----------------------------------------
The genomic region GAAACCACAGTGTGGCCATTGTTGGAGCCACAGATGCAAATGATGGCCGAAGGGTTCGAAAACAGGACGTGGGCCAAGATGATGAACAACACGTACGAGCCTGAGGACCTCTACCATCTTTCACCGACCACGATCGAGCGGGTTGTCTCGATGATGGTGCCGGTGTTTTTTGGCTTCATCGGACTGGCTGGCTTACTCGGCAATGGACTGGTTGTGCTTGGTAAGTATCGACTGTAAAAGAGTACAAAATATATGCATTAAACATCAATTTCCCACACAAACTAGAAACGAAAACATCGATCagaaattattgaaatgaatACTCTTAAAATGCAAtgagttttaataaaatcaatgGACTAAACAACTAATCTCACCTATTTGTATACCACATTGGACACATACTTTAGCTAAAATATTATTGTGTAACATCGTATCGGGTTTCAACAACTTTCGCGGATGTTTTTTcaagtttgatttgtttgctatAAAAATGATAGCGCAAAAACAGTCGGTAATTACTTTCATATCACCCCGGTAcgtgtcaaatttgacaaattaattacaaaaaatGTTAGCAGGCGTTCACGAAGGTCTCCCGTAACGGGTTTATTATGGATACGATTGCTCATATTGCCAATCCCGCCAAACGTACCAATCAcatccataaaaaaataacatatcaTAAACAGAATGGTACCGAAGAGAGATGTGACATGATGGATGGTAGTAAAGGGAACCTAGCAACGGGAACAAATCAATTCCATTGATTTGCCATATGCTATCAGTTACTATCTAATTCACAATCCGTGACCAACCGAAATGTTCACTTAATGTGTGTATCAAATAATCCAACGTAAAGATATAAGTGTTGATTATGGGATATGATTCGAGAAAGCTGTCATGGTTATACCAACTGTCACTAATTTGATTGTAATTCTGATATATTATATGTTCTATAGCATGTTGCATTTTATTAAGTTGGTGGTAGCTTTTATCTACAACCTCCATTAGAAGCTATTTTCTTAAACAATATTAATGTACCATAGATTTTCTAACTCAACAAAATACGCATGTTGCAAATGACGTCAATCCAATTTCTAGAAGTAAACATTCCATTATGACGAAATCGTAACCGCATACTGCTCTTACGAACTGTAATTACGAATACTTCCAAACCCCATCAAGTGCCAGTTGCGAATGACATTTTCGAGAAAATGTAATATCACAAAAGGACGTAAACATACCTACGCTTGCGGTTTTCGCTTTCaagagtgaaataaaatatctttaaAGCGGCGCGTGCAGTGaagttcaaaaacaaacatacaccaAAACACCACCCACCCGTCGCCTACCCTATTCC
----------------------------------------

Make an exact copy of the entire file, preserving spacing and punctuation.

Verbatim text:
The genomic region GAAACCACAGTGTGGCCATTGTTGGAGCCACAGATGCAAATGATGGCCGAAGGGTTCGAAAACAGGACGTGGGCCAAGATGATGAACAACACGTACGAGCCTGAGGACCTCTACCATCTTTCACCGACCACGATCGAGCGGGTTGTCTCGATGATGGTGCCGGTGTTTTTTGGCTTCATCGGACTGGCTGGCTTACTCGGCAATGGACTGGTTGTGCTTGGTAAGTATCGACTGTAAAAGAGTACAAAATATATGCATTAAACATCAATTTCCCACACAAACTAGAAACGAAAACATCGATCagaaattattgaaatgaatACTCTTAAAATGCAAtgagttttaataaaatcaatgGACTAAACAACTAATCTCACCTATTTGTATACCACATTGGACACATACTTTAGCTAAAATATTATTGTGTAACATCGTATCGGGTTTCAACAACTTTCGCGGATGTTTTTTcaagtttgatttgtttgctatAAAAATGATAGCGCAAAAACAGTCGGTAATTACTTTCATATCACCCCGGTAcgtgtcaaatttgacaaattaattacaaaaaatGTTAGCAGGCGTTCACGAAGGTCTCCCGTAACGGGTTTATTATGGATACGATTGCTCATATTGCCAATCCCGCCAAACGTACCAATCAcatccataaaaaaataacatatcaTAAACAGAATGGTACCGAAGAGAGATGTGACATGATGGATGGTAGTAAAGGGAACCTAGCAACGGGAACAAATCAATTCCATTGATTTGCCATATGCTATCAGTTACTATCTAATTCACAATCCGTGACCAACCGAAATGTTCACTTAATGTGTGTATCAAATAATCCAACGTAAAGATATAAGTGTTGATTATGGGATATGATTCGAGAAAGCTGTCATGGTTATACCAACTGTCACTAATTTGATTGTAATTCTGATATATTATATGTTCTATAGCATGTTGCATTTTATTAAGTTGGTGGTAGCTTTTATCTACAACCTCCATTAGAAGCTATTTTCTTAAACAATATTAATGTACCATAGATTTTCTAACTCAACAAAATACGCATGTTGCAAATGACGTCAATCCAATTTCTAGAAGTAAACATTCCATTATGACGAAATCGTAACCGCATACTGCTCTTACGAACTGTAATTACGAATACTTCCAAACCCCATCAAGTGCCAGTTGCGAATGACATTTTCGAGAAAATGTAATATCACAAAAGGACGTAAACATACCTACGCTTGCGGTTTTCGCTTTCaagagtgaaataaaatatctttaaAGCGGCGCGTGCAGTGaagttcaaaaacaaacatacaccaAAACACCACCCACCCGTCGCCTACCCTATTCC